At any rate, even if my point 4 fails, the rest of my points imply that research done without security mindset at the forefront will reliably be useless, which still feels like a strong argument in favour of security mindset.
Rohin: Then let’s move on to your points 2 and 3.
Regarding 3, I agree that if you have a vastly super-human AI that was not designed with security mindset in mind, then the outcome will be very bad. However, for an AI that is only incrementally more powerful than previous, already-understood agents, I think that incremental improvements on existing levels of rigour displayed by top AI researchers are sufficient, and also lower than the levels of rigour you, Daniel, would want.
For example, many putative flaws with superintelligence involve a failure of generalization from the training and test environments, where the AI appears to behave benignly, to the real world, where the AI allegedly causes massive harm. However, I think that AI researchers think rigorously enough about generalization failures—if they did not, then things like neural architecture search and machine learning more broadly would fail to generalize from the training set to the test set.
Daniel, not quite getting the point: This feels quite cruxy for me. I believe that top AI researchers can see problems as they happen. However, I do think that they have significantly less rigour than I would want, because I can see problems that I suspect are likely to come up with many approaches, such as inner alignment failures, and these problems weren’t brought to my attention by the AI research community, but rather by the more security-mindset-focussed contingent of the AI alignment research community. If this is the case, it seems like a big win to find these problems early and work on them now.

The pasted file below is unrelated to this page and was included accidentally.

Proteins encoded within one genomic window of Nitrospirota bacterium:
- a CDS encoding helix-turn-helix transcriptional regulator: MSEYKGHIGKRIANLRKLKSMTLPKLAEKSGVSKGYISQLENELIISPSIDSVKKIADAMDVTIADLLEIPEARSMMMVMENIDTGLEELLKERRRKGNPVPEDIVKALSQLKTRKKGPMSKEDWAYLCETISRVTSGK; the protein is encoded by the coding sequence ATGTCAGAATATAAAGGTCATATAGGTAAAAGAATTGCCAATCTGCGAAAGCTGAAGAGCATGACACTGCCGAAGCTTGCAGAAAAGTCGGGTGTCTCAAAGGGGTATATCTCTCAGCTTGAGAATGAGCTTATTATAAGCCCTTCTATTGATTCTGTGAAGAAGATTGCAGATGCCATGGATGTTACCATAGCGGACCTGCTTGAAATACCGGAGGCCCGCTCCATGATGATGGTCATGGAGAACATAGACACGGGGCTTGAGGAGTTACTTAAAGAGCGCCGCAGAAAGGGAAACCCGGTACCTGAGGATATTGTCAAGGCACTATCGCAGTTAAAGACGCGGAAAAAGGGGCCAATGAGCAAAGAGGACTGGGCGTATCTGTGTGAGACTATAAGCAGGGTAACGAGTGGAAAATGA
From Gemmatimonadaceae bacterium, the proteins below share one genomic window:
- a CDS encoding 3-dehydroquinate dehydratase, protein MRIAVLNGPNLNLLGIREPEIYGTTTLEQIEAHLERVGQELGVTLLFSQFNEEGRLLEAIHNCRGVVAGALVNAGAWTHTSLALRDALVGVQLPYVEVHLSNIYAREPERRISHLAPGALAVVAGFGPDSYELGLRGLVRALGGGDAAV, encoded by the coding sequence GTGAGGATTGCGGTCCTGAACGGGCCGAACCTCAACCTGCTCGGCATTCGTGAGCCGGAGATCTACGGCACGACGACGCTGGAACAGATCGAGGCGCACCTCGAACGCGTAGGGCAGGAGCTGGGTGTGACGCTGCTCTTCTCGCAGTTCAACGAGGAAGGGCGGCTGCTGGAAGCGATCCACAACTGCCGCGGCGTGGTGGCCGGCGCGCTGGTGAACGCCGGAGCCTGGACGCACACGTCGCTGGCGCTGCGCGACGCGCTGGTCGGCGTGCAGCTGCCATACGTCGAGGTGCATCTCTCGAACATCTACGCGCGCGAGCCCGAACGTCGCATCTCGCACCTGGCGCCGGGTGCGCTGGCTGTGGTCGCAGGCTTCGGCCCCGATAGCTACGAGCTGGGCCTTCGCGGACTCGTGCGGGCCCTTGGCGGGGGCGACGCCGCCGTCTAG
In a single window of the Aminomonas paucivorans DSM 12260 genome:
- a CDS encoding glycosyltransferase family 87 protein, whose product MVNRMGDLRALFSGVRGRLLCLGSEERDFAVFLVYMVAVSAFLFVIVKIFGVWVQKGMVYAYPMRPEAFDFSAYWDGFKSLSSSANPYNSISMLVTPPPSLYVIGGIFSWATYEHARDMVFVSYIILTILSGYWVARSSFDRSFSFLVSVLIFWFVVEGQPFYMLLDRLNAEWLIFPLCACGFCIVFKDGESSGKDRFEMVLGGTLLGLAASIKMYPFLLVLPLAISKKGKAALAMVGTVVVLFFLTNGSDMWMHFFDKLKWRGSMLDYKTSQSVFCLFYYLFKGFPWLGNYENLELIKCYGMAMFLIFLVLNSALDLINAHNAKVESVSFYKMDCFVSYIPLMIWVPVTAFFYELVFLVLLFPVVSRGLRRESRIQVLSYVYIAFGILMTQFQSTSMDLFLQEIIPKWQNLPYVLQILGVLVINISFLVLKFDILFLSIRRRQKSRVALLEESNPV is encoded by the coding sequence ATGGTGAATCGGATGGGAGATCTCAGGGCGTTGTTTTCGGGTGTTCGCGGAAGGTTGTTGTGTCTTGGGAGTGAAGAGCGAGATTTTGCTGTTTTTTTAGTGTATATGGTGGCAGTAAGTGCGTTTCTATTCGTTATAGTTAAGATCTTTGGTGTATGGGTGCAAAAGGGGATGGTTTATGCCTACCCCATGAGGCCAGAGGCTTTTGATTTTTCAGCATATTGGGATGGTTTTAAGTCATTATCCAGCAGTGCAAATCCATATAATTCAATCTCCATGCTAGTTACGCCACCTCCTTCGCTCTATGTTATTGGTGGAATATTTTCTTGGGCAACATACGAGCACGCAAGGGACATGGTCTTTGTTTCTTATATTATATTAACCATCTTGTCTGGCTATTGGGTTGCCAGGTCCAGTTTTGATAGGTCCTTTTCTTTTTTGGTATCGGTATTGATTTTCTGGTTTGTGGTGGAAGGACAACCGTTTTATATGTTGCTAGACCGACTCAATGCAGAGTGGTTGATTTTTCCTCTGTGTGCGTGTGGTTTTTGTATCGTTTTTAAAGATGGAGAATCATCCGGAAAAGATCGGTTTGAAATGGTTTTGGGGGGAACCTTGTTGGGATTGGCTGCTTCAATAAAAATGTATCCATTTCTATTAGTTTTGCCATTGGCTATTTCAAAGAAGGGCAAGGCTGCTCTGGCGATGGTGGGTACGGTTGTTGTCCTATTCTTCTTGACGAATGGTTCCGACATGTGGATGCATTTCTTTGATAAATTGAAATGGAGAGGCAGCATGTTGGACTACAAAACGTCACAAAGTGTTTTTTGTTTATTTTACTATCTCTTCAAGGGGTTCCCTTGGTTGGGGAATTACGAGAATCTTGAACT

Rohin: If inner alignment failures are a big problem, I expect that we would find that out in ~5 years, and that a unit of work done on it now is worth ~10-20% of a unit of work done on it after we have a concrete example of how they are a problem. Given this, instead of working on those sorts of problems now, I think that it makes sense to work on things that we actually know are problems, and have a hope of solving in the present, such as communicating human intent to neural networks.
Daniel: I’m skeptical of those numbers. At any rate, it seems to me that there might be problems that you can solve in that way, but that there are also some things that you need to get right from the beginning. Furthermore, I think that you can form decent models about what these things are, and examples include the Agent Foundations agenda as well as the more theoretical aspects of iterated distillation and amplification research.